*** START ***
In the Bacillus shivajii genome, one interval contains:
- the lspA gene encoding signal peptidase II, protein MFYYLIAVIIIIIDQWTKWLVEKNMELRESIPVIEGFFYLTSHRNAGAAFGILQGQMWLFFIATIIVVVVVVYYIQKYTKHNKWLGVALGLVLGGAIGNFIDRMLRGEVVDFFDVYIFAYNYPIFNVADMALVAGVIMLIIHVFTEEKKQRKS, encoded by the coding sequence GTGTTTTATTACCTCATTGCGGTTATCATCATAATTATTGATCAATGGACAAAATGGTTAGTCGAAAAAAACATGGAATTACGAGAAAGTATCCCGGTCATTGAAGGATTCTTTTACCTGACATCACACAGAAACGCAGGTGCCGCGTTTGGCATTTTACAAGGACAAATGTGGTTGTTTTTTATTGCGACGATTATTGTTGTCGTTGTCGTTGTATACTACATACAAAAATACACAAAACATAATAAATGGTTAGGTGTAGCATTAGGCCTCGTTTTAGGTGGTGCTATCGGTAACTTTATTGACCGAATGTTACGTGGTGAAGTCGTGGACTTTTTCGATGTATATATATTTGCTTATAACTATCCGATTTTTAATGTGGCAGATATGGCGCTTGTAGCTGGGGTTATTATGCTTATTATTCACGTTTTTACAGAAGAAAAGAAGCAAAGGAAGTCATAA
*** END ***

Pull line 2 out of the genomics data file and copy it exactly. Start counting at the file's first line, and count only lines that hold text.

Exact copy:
- the lspA gene encoding signal peptidase II, protein MFYYLIAVIIIIIDQWTKWLVEKNMELRESIPVIEGFFYLTSHRNAGAAFGILQGQMWLFFIATIIVVVVVVYYIQKYTKHNKWLGVALGLVLGGAIGNFIDRMLRGEVVDFFDVYIFAYNYPIFNVADMALVAGVIMLIIHVFTEEKKQRKS, encoded by the coding sequence GTGTTTTATTACCTCATTGCGGTTATCATCATAATTATTGATCAATGGACAAAATGGTTAGTCGAAAAAAACATGGAATTACGAGAAAGTATCCCGGTCATTGAAGGATTCTTTTACCTGACATCACACAGAAACGCAGGTGCCGCGTTTGGCATTTTACAAGGACAAATGTGGTTGTTTTTTATTGCGACGATTATTGTTGTCGTTGTCGTTGTATACTACATACAAAAATACACAAAACATAATAAATGGTTAGGTGTAGCATTAGGCCTCGTTTTAGGTGGTGCTATCGGTAACTTTATTGACCGAATGTTACGTGGTGAAGTCGTGGACTTTTTCGATGTATATATATTTGCTTATAACTATCCGATTTTTAATGTGGCAGATATGGCGCTTGTAGCTGGGGTTATTATGCTTATTATTCACGTTTTTACAGAAGAAAAGAAGCAAAGGAAGTCATAA